Police break up sideshows in San Francisco's West Portal neighborhood

Photo credit: Kai Sparnas

The notorious illegal car shows known as sideshows are moving into some of San Francisco's quieter neighborhoods. Sideshows took place on the west side of town, almost at the same time.

Neighbors say they're seeing more and more of the illegal car shows, and the burned out rubber they leave in crosswalks around the city.

The overnight calm of San Francisco's West Portal neighborhood was broken early Sunday morning by the roar of engines and squeal of tires at the intersection of Ulloa Street and Claremont Boulevard. In a video shot by one neighbor you can hear her ask "Excuse me, why West Portal? It's so random."

Off camera a man answers, "Enjoy the show!"

At one point, you can see multiple cars burning rubber, and someone standing up out from the moon roof of a car spinning donuts. The sideshow starting after midnight and going on for more than 15 minutes before police broke it up.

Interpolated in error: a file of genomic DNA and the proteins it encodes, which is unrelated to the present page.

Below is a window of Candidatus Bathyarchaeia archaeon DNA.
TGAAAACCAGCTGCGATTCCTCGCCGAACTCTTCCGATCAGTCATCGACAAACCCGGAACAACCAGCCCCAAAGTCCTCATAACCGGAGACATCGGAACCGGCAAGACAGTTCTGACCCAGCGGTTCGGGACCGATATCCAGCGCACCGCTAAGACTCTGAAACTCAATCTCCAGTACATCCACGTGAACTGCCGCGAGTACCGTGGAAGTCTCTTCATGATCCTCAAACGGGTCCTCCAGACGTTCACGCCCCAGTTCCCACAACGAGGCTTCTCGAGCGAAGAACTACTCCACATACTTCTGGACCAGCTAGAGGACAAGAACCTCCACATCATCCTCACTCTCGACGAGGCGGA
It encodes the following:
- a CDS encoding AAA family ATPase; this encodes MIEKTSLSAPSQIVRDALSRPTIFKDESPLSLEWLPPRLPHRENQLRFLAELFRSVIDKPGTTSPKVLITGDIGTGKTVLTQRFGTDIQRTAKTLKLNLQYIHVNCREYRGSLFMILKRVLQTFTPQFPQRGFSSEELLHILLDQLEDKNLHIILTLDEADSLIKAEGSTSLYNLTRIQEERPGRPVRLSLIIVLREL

At just about the same time another sideshow was underway at Lawton and 30th Avenue, just a 10 minute drive away. In viral video shot at the scene you can see a young woman scramble to avoid being struck by a spinning car.

San Francisco police released a statement confirming both sideshows, and saying officers arrived on both scenes at 12:40 a.m. and 12:50 a.m., and dispersed the crowds. Police said, "We have no arrest or citations to mention at this time."

San Franciscans say these latest sideshows in quiet residential neighborhoods, while shocking aren't necessarily surprising.  They say they're happening all over the city more frequently. 

"Yeah, last week our son had basketball practice up near St. Brendan's and during practice at around 8 o'clock the smell from the burning tires came into the gym, so it kind of disrupted practice, closing doors and things," said Marty Gaehwiler.

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Residents say with recent mass robberies they fear the sideshows are a symptom of greater problems in the city. "Yeah, it's kind of the trend of lawlessness overall right?" said Gaehwiler. "You know, mass break-ins, mass sideshows. You know, I think we need some different approaches to dealing with these quality of life issues."

Police say if residents hear or witness a sideshow call 911 or the police non-emergency line.